A Crying Nightmare

A Crying Nightmare

I was awoken again, last night, by a deep crying in my sleep! I was having another nightmare, the grief of which had me sobbing aloud.

A very strange and unsettling feeling filled the room.

I had just cleaned the house in readiness for a visitor, but I couldn’t see who it was, that was coming. I waited apprehensively, finding it strange that although the house was mine, I didn’t recognise any parts of it. I was in a bright but dusty room, looking down the stairs at an open-plan kitchen with a sitting room off to the left. It reminded me of a house we’d had in Howth, when the children were still just little toddlers. The kitchen was very small and the sitting room had a French Window leading to the outside.

I was deeply unsettled at how unfamiliar my own home felt and at not knowing who it was, that was coming to visit.

Then without notice, my only son, Robbie was standing in the kitchen at the bottom of the stairs. He was older and bearded. I realised how much I’d missed him but couldn’t voice how I felt. Looking over the banister, I called hello down to him and asked how he was. I can’t remember what he said but he was objecting to something. He had a sense about him, of being my brother Paddy, who had died some ten years back, only younger and thinner. I walked down the stairs and as I did, he started cooking something on the electric stove which stood behind him. I was in the sitting room now and he complained that I had no idea how to use the stove. He moved a small frying pan to an element at the back, indicating that that’s where I should have placed it, in the first place. I knew he was right and I was upset I hadn’t noticed the extra element on my own stove.

He continued to berate my inability to notice. He was very angry.

I felt a deep sadness within, the likes of which I rarely feel in my daily waking state. I started to cry from deep down inside. My body shook uncontrollably. I was wondering how I could ever heal this wound when I suddenly awoke. I was relieved it was only a dream, but at the same time, I was deeply disturbed and uneasy. I was somehow completely aware that it was my own long buried grief I was in. It was the grief I buried the day I lost my Dad. I sat with it because I wanted to know more in the hope that understanding would bring relief. And as I did, I remembered more of the dream. I had become angry with Robbie. I had grabbed him by the collar, shouting loudly in his face “I lost my Dad at 13 and I swore I would never let my children suffer the same fate!” I was shaking him, as if to wake him up. I wanted him to know that I had tried my level best but the sense of failing him and my only daughter Genevieve, was totally overwhelming.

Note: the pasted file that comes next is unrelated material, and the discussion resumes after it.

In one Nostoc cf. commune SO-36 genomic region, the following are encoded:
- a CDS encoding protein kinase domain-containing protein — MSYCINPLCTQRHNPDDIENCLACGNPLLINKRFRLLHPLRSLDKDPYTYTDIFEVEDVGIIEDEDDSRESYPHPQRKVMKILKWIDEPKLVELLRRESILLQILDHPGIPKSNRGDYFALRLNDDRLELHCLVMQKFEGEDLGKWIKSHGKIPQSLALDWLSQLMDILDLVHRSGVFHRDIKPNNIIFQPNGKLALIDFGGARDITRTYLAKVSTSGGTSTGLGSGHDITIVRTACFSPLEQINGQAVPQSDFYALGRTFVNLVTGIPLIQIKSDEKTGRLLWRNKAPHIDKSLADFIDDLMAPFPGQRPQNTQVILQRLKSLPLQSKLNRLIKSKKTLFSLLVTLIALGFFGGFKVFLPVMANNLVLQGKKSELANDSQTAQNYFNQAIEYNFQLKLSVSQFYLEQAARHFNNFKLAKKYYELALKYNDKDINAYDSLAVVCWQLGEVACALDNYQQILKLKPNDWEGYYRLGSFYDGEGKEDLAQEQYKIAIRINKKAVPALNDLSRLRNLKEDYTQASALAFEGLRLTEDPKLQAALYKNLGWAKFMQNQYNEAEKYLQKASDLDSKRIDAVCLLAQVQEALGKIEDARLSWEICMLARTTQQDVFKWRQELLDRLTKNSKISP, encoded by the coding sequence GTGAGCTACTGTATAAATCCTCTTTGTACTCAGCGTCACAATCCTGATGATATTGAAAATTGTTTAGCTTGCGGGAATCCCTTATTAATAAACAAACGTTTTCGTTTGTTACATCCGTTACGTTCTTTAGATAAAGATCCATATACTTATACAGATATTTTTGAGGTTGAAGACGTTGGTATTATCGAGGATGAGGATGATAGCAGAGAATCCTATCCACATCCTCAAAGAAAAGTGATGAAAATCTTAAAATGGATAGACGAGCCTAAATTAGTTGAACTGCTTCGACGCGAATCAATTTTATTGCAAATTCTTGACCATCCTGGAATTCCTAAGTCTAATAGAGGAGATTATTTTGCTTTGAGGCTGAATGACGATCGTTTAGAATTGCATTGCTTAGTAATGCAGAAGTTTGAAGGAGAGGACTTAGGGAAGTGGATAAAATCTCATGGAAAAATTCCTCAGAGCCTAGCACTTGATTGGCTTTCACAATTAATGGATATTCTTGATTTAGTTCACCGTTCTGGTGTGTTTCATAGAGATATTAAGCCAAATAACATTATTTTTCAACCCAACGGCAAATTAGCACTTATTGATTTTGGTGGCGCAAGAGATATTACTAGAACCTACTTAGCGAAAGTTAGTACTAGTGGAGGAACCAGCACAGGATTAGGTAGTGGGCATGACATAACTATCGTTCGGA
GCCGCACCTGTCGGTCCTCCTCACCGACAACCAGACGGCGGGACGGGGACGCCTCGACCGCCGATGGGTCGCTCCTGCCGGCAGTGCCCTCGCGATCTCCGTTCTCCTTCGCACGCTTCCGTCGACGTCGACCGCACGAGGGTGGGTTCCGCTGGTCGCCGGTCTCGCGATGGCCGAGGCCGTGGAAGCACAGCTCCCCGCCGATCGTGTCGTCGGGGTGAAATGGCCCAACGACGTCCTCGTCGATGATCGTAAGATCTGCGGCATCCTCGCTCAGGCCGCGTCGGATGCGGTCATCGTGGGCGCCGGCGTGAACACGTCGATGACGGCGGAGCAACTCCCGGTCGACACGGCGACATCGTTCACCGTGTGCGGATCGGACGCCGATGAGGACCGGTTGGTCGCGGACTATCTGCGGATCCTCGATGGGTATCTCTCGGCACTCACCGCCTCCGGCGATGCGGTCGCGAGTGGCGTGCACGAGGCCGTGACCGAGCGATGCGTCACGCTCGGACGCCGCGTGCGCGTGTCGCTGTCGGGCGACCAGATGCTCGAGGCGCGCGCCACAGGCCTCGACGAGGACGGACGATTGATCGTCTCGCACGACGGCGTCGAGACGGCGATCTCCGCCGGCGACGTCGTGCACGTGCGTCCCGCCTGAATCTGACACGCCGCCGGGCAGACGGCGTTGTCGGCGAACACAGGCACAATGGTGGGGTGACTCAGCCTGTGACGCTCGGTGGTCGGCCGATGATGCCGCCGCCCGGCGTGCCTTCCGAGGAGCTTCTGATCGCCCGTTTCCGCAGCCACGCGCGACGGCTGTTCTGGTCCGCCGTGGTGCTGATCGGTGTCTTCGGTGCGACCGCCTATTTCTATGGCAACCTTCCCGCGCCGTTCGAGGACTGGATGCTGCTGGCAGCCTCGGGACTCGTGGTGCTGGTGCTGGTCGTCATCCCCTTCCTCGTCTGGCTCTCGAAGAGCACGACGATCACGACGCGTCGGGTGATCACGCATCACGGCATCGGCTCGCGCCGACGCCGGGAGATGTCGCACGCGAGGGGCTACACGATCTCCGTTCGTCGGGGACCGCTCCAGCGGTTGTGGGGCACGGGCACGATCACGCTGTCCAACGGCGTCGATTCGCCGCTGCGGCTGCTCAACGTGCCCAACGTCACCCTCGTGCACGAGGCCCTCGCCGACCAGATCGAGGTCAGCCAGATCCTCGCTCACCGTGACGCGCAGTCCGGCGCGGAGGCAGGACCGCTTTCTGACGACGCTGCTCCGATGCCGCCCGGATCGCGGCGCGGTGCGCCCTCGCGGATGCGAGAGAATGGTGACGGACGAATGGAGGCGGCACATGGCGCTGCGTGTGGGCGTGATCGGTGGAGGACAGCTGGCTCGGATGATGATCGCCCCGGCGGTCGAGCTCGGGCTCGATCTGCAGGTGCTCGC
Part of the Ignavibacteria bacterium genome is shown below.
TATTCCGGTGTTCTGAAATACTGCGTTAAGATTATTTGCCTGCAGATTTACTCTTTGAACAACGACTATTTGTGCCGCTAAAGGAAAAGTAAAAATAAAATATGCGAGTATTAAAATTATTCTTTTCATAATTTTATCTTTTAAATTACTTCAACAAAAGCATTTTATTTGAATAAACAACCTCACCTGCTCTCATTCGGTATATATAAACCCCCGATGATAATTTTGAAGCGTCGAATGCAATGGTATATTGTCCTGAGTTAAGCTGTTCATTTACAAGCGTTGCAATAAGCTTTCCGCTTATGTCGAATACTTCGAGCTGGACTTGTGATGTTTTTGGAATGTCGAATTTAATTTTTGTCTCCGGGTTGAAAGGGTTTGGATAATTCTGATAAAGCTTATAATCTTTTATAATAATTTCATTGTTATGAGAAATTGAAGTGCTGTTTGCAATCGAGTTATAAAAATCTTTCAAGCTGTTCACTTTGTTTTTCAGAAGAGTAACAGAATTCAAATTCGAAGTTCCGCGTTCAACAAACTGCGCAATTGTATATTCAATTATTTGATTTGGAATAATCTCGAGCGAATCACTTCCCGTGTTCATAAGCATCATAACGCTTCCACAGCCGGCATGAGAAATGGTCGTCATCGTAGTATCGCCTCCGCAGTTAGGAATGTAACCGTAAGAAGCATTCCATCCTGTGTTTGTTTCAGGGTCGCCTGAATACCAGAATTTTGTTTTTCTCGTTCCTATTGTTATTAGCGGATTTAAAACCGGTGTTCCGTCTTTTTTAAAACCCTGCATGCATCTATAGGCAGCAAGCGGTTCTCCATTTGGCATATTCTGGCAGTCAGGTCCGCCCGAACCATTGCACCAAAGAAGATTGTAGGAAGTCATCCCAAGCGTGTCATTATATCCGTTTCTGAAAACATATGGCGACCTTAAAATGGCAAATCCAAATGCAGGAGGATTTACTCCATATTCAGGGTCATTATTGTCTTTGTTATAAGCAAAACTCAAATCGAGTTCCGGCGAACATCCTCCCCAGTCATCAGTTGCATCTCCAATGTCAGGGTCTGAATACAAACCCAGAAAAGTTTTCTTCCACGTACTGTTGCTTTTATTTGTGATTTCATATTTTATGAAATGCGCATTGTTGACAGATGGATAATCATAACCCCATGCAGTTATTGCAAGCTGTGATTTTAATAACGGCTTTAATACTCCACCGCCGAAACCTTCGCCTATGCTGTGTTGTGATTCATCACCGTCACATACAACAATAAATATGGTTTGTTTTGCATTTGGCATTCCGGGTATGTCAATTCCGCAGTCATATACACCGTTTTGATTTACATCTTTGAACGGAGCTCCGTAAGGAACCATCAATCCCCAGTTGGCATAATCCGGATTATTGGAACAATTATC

Over the years, I’ve done my share of personal healing work, especially around my sexuality and separately, around my gender and the feeling that like I’d like to live my life as a woman. I hate that I feel that way but denying it is killing me. I’ve wanted to dress in ‘girlie things’ for over sixty years. In many ways it’s been the bane of my life and it’s been coming to a head recently. It’s amazing how subtle denial can be. I love to dress in frilly things, I always have and yet, I make excuses still.

I would love to have lived my life as a girl and I still would. I just hate how foolish I feel about it!

As a boy of six or maybe eight, I was given a choice. Stop dressing in frilly girlie clothes or lose both your Mammy and your Daddy! A no brainer to a child! My choice today, as a supposed adult, is still the same but speaking my truth has made me realise that my primary relationship is with myself and myself only! It has enabled me to change my choice! Having been born with a male body, I was naturally perceived as a boy, but I wanted to be a girl or at least I wanted to live like them, dress like them, talk and relate like them and of course, be accepted like them. It felt safer to be a girl in our house but the cost of being myself was more than I could bear. Being a frilly boy seemed like the ultimate impossibility! I denied my feelings and hid them deep down within, as you do!

My first memory of self-harming was back around that time.

At thirteen, Daddy was killed in a plane crash and instead of feeling that pain on that day, I buried it deep in my soul. What choice did I have? I was shipped off to boarding school that same year and whatever hope of facing my grief was left, was completely destroyed with that particular move. But again, I never dared to notice the pain. There are, it seems, somethings in this life we simply cannot bear to see.

I’ve lived a life, for many decades, like a bull in a china shop, unaware of what I wanted and worse, unaware of what I was doing and the hard truth of that is, that my fear of facing my grief hurt myself and those around me. So, my healing work and especially this dream are very important it seems. Choosing to be the frilly person I am, rather than creating a ‘big-man’ persona, to make others happy has lead me back to myself!

This nightmare has shone a light on the simplicity of the workings of this particular human being and for that, I am deeply grateful.




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